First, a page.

Apologies for the lateness of this weekly walkthrough – the reason for this will become apparent though as I talk through this week, so – enjoy I guess.
After the hand-in for semester one, we had a good week of taking a much needed break (and doing pretty much nothing as a result) before then diving straight into development at the start of week eighteen. On Monday, Josh and I sat down together and had a brief discussion regarding development of DELTA-V as a whole as well as what each of us would be getting on with during this week. We used the rough schedule created for the Design Document as a bit of an outline, and the result was this; for the month of February, I would be creating new prototypes and getting the main mechanics of the game nailed down, and Josh would be creating new designs for each of the explorable planets and moons featured in the game. Our discussion then drew to a close, and without further ado I officially began coding-based development on DELTA-V.
I started with a Unity project entitled Prototype 0.1. In terms of naming conventions, I decided to call the Unity files in this period of development prototypes, as they will primarily be introductions and testings of various game mechanics as well as placeholder environmental testing zones, and so they wouldn’t actually be the final Unity project for DELTA-V. Once mechanics are nailed down (post February) the various scripts will then be transferred to another Unity project that will be the official DELTA-V project, and the era of prototypes will be over.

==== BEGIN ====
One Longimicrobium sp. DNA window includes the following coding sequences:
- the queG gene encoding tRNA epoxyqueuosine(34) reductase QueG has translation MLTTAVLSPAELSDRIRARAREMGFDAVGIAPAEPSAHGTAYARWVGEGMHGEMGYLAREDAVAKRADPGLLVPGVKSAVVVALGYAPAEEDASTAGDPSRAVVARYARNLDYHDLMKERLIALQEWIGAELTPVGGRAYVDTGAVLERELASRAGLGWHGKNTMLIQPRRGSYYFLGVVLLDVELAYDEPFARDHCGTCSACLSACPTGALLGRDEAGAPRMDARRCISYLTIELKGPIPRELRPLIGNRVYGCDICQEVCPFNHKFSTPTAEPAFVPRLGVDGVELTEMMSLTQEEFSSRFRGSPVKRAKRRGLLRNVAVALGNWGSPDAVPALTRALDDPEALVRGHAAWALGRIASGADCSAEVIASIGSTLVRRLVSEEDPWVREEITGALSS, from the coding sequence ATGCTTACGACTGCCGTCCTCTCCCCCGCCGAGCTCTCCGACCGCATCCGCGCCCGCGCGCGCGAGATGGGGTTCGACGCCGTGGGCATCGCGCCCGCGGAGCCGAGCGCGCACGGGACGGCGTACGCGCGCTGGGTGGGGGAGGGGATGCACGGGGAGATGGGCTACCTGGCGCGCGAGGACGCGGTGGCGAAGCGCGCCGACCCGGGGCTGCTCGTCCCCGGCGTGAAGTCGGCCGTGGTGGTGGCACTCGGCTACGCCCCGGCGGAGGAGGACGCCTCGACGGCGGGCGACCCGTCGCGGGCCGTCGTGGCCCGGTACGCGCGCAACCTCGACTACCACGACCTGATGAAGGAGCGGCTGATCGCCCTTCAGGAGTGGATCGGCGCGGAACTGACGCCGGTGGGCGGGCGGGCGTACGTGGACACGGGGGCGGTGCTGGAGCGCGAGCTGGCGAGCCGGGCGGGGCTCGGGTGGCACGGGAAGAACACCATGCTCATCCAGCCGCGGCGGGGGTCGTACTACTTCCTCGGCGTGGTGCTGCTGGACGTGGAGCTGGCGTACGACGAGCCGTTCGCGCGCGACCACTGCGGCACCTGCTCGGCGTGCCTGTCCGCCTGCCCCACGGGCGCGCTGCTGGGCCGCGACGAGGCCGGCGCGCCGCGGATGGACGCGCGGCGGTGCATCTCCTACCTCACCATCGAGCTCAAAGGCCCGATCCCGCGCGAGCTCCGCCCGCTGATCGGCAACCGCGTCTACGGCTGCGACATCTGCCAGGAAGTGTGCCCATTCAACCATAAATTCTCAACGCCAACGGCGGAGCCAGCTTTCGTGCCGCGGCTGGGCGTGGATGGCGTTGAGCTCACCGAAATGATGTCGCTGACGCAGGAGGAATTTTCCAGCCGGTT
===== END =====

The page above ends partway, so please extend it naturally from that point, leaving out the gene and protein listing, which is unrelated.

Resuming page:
This week, I decided to focus on the Fortitude, the fully controllable spaceship in the game. I began with adding basic outer space-style movement to the ship, which didn’t take particularly long as I took most of the movement code from the “NASA Space Game” prototype from Semester 1. Looking through the Design Document, I then decided to look into our idea of how ship health would work. In our plans, we had decided not to have a “health bar” in the game, and instead the player would be aware of the ship’s current physical condition via a series of visual prompts (i.e. bits coming off, sparks etc.). With this in mind, I started working on basic ship destruction mechanics. I then requested that Josh separate various elements of the Fortitude’s asset into different image files (i.e. separating the thrusters and various equipment from the main body) and then added them individually to the Unity project.
With the various elements of the Fortitude separated, I added a collision-based mechanic where if a part of the Fortitude collides with an object in space at a relatively high velocity, said part will become detached from the ship. As an example, if the left thruster clipped an asteroid while the ship was on its way past, it would come off and the ship would begin spinning counter-clockwise as the forward momentum generated by the thrusters would be out of balance. I then added a counter mechanic where the player can regain lost parts of the ship if they come into close proximity to them (i.e. “magnetising” them back to the hull). This was all a bit of a mechanics-based experiment (as this lose/recall mechanic was not part of our initial design document ideas) but it ended up actually being a pretty fun and rather interesting mechanic, so Josh and I decided to keep it in the game (for now at least). This mechanic also forms the basis of the game’s health system, a mechanic that was further expanded on in Prototype 0.2, but we’ll talk about that later.